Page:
This week I re-watched the Bill Murray movie, Groundhog Day, because I wanted to see my former teacher, Lucy Gabbard, the woman who had such an effect on me when I was first an undergraduate and then a graduate student at Eastern Illinois University. She’s billed as “Flat Tire Lady” in this film because she’s one of the women in need of assistance when a tire goes flat and Bill Murray comes to the rescue. She has a line of dialogue in a later scene when she thanks Murray at a community gathering. Just to see her sweet smile and to hear her kind voice (Lucy died in 2006) reminded me of the unexpected grace that can come to us when we need it most.
I was nineteen years old when I transferred from a community college to Eastern. In those days—1975—students registered for classes by going to the women’s gymnasium where each department had a table manned by faculty members. If you wanted to sign up for a class, you had to get a card from the appropriate department. Lucy happened to be at the English table when I arrived. In her advisory role, she asked me what interested me. I remember it was hot in that unair-conditioned gym, and who knows how long Lucy had been sitting at that table, but she greeted me with a smile and from the get-go took a genuine interest in me. I told her I loved the plays of Eugene O’Neill. “Oh, you should take my class,” she said. Actually it was a team-taught class in Modern Drama. Lucy, you see, happened to be married to the Director of the Theatre Department, and they taught a course that examined plays as works of literature while also casting, blocking, rehearsing, and performing scenes from those plays. At this point, I’d acted in a handful of community theatre productions. I walked away from English Department table that day, genuinely excited about taking this class with Lucy and her husband, Gabby.
I thought I could write. Lucy, in her kind way, showed me that I couldn’t. In many cases this would be the end of the story. I’d be a devastated nineteen year-old—a kid from a town of a thousand people in the southeastern part of the state, a kid from a graduating class of twenty-six in a working class community, a kid many would have considered disadvantaged, a kid on his way back to where he came from and the working class life that waited for him there. This could have easily been the scenario, but in the end it wasn’t, thanks to Lucy.
Day by day, I sat with her in her office and she went over my poorly crafted papers and taught me how to write. She didn’t have to do this, but she took the time, and she was patient, and I learned. It wasn’t that I didn’t have the skills. I just hadn’t had the proper preparation. Lucy gave that to me, and yet I was prone to wasting too much time playing pinball in the student union instead of attending class. Lucy and Gabby’s class was the only one I never missed. I took that Autumn Semester class, and in the spring I signed up for the next course in the sequence, the one that focused on the Theatre of the Absurd. By the end of the year, I’d received A’s in both of those courses, but had dropped other classes or taken the bad grades I’d earned. It was clear that I’d have to leave school, which I did. “I hope you’ll be back,” Lucy said to me. It took only a few weeks of working in the press room at a tire manufacturing plant to convince me that I had to find a way back to school, and this time I’d fully apply myself.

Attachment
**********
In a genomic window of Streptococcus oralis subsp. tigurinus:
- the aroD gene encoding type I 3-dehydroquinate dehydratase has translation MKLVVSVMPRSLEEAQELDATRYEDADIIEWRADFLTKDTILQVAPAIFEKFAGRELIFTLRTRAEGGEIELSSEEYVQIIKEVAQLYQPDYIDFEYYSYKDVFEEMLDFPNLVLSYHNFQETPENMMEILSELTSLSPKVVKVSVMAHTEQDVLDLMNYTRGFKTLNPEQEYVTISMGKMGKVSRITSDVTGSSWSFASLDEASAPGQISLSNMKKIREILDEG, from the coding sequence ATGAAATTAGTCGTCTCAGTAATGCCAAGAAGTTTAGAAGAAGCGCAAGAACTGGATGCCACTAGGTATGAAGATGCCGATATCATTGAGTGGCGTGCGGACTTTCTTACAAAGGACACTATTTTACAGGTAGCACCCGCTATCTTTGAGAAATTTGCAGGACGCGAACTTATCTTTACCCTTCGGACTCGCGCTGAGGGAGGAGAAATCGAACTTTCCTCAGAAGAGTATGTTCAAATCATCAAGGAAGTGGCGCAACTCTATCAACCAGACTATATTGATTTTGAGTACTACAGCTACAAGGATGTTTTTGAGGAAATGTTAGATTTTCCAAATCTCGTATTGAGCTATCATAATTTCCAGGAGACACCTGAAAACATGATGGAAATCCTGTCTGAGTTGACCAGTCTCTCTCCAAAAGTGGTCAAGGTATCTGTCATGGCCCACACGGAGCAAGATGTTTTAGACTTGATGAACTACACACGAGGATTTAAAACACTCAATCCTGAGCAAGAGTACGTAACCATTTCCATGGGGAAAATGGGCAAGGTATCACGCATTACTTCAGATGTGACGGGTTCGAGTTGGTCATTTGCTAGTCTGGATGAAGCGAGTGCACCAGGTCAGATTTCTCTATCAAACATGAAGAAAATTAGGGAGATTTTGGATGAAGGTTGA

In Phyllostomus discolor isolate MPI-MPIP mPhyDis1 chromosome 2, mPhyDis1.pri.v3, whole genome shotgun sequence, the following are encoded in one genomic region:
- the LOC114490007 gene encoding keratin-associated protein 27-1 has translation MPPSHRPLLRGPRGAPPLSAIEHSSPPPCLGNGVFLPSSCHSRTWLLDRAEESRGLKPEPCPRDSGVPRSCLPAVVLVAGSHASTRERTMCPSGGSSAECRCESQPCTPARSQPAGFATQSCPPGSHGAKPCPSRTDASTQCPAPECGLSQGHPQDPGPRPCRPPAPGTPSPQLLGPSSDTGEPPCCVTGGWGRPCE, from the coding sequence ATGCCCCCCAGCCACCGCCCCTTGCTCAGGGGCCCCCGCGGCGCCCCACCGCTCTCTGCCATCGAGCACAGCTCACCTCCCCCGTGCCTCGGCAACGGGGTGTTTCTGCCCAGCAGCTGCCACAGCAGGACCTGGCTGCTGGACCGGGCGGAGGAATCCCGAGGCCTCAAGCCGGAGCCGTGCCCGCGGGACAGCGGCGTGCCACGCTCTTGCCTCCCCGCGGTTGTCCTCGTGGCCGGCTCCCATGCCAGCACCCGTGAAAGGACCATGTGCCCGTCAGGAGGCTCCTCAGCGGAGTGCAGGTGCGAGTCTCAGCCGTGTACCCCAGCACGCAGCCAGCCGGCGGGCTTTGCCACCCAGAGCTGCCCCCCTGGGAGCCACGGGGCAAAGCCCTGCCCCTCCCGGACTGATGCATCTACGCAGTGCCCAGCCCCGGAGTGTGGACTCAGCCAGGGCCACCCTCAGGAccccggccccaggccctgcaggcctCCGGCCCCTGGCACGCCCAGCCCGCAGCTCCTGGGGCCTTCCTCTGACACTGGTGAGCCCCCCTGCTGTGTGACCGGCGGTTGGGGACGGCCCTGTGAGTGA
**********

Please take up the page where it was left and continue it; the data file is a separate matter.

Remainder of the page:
Which is exactly what happened. After a year and half in the tire manufacturing plant, I’d saved enough money to go back to Eastern, and, as the fates would have it, Lucy was the first teacher in the English Department I saw. I was in the hallway at Coleman Hall, waiting for my first class, and suddenly there was Lucy. She smiled when she saw me. “You came back,” she said. “I’m so glad.”
As was I. I’m still glad to this day. I received my bachelor’s degree with a respectable GPA and went on to earn my master’s degree with a perfect 4.0 average. Lucy directed my thesis. In a few years, I’d go on to earn my MFA, and then ten years later, my Ph.D. So many years have passed since I was Lucy’s student, but I owe everything to her. She had such faith in me. I wanted to do well so she wouldn’t think the time she took with me a waste. Some years after I left Eastern, Lucy retired, and she and Gabby moved to Chicago where they both began acting. Lucy played Grandma Joad in Steppenwolf Theatre’s production of The Grapes of Wrath, a show that won the Tony Award for Best Play in 1990. This led to small roles in a number of films, roles like Flat Tire Lady. To me, though, she’ll always be the teacher who cared, the one who took the time to bring me up to speed, the one who believed in me, and the one I wanted to please. She set the bar for me, and I took up her challenge. She did it with kindness and encouragement and plain talk. I’d be nothing without her.